Knee Cartilage Repair
A surgeon can use special tools to remove frayed and tattered cartilage and smooth the remaining cartilage surface. This contouring of cartilage reduces joint friction, which in turn can:
Reduce knee pain
Restore knee function
Potentially slow down future cartilage degeneration
The medical term for surgery to reshape knee cartilage is knee chondroplasty—“Chondro” refers to cartilage and “plasty” means to form or mold. Chondroplasty may be performed on a knee’s articular cartilage, meniscus, or both.
Knee chondroplasty is often done in conjunction with debridement. During knee debridement the surgeon removes potential irritants to the joint, such as loose pieces of cartilage, and flushes the joint with a saline solution (lavage).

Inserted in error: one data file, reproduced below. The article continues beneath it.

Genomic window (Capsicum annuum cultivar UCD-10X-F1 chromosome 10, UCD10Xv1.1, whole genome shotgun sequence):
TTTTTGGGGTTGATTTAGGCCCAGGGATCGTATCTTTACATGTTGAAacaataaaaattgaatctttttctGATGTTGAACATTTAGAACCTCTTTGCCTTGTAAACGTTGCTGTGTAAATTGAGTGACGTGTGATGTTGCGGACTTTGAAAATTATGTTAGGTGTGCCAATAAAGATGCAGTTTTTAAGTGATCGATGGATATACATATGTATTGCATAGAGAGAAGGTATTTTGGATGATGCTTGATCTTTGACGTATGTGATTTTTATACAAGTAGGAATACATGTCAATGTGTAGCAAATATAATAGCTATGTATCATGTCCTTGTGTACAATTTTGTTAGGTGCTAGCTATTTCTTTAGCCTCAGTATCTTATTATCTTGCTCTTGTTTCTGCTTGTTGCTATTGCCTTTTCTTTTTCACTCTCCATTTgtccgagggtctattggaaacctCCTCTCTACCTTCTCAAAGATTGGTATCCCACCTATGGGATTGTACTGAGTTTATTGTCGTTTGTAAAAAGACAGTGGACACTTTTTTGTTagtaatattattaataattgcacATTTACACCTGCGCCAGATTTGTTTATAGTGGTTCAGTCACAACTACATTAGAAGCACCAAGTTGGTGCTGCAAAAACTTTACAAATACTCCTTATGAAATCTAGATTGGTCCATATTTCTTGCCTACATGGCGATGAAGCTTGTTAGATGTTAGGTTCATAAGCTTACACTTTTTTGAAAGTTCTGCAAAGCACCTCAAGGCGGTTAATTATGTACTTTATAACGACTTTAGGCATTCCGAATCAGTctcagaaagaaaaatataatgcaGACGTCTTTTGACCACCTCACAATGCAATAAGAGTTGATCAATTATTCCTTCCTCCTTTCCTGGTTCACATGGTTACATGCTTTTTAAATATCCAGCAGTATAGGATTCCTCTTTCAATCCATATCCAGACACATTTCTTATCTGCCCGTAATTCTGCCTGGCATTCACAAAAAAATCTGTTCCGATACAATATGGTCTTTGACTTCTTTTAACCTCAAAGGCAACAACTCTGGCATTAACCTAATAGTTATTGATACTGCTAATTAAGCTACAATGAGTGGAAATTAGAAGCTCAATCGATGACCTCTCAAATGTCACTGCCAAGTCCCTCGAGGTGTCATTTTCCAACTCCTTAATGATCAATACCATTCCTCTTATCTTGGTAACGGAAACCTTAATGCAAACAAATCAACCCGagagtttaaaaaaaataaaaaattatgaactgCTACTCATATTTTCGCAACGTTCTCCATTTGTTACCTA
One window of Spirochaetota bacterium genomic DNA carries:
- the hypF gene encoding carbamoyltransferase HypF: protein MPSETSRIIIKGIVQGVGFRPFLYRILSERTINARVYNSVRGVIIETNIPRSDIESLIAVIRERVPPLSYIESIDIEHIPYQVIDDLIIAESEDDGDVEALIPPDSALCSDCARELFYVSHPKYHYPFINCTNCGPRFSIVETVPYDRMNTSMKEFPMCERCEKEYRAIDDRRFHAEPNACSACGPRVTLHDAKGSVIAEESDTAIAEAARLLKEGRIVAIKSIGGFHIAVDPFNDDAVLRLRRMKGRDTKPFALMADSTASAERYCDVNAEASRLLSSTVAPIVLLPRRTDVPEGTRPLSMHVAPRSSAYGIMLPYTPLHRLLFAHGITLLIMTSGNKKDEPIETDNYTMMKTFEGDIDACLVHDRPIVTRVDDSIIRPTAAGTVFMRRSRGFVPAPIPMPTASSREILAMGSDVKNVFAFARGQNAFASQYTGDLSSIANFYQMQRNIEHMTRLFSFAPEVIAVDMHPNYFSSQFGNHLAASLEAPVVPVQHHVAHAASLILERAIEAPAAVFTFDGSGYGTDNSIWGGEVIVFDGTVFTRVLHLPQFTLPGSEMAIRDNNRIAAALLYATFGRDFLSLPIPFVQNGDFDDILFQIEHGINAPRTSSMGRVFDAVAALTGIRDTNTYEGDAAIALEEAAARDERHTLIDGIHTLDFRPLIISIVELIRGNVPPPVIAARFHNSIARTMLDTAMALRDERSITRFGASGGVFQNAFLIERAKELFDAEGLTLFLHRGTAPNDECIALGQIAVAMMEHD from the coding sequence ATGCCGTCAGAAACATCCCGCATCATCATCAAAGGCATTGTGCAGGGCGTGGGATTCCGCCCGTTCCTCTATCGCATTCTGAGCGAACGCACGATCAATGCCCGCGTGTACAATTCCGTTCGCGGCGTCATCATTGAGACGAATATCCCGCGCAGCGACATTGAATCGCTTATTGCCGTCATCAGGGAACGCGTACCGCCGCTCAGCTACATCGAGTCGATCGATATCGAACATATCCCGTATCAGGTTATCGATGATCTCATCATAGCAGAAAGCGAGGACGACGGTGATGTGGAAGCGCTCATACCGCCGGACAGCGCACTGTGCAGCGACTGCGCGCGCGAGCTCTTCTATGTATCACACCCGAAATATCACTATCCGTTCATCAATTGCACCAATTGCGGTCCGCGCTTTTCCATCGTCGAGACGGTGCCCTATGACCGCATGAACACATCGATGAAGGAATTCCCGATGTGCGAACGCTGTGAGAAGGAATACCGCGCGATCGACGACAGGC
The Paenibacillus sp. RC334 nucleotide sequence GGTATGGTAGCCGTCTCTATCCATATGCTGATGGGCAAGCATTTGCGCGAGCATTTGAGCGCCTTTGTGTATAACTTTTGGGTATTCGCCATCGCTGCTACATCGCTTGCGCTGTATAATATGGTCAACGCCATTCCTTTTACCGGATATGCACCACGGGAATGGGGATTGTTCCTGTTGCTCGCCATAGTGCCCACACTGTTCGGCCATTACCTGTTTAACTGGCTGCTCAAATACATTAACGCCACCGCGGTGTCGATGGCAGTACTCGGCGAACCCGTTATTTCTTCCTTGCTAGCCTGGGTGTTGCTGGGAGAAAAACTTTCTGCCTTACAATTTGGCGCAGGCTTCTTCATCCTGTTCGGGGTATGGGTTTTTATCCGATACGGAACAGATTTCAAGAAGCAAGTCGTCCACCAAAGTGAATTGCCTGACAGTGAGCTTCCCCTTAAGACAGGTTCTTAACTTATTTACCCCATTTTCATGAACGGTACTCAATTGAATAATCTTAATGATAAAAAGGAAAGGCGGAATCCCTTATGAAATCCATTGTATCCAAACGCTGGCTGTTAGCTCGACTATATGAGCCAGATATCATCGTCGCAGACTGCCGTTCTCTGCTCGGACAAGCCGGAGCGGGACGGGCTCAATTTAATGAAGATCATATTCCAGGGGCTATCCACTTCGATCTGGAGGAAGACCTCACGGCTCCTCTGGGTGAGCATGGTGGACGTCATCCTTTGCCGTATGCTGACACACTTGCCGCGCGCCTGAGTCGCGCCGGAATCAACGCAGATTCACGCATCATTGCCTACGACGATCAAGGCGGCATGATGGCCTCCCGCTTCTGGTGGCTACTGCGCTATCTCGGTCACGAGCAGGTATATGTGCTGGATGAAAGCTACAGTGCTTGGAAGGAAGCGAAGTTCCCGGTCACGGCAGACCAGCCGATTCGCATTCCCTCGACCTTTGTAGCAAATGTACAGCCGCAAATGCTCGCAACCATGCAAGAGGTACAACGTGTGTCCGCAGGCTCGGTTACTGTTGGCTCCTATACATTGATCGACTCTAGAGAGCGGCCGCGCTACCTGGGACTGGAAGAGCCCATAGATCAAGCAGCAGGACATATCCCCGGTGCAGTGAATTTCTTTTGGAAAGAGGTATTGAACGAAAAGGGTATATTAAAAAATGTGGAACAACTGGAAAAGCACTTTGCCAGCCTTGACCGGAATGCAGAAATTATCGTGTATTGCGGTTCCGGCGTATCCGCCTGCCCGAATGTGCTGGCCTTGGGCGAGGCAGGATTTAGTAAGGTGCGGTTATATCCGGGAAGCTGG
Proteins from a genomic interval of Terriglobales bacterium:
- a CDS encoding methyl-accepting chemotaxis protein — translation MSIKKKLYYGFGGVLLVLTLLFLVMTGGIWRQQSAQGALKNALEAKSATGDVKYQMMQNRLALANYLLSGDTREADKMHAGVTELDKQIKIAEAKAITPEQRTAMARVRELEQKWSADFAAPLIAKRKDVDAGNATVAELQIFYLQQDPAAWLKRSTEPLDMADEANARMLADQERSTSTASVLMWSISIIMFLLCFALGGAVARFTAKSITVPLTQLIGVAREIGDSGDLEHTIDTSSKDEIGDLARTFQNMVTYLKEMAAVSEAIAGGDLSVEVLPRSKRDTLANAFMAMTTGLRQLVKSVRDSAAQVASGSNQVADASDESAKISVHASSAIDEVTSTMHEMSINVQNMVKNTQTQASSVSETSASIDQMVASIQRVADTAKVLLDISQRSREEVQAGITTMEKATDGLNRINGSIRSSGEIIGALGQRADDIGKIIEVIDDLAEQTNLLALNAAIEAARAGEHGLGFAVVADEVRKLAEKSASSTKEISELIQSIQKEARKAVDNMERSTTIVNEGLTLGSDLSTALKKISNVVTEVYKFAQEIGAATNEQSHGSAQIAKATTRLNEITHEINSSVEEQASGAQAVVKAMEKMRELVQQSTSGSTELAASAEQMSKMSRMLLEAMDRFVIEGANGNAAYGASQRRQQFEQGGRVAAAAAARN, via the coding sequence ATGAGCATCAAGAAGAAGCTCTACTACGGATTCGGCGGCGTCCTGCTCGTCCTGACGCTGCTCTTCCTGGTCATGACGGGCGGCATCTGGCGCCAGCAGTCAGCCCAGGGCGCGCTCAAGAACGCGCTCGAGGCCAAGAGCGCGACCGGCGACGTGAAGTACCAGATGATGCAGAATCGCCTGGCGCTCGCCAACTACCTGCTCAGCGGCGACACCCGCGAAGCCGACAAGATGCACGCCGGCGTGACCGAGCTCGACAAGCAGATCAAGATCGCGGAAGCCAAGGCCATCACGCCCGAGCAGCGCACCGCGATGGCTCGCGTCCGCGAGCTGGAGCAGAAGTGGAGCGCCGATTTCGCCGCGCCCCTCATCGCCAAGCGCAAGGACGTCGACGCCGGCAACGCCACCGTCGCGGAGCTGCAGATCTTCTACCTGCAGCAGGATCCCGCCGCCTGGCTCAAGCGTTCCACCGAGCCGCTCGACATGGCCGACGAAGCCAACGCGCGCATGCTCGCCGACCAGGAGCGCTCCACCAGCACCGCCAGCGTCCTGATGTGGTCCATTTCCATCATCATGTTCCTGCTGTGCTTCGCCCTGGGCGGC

Knee Cartilage Regeneration
Cartilage tissue’s ability to repair itself is severely limited because it does not contain blood vessels, and bleeding is necessary for healing. A surgeon can encourage new cartilage growth by making small cuts or abrasions in the bone underneath the injured cartilage. The hope is that the blood from the damaged bone will facilitate new cartilage cell growth.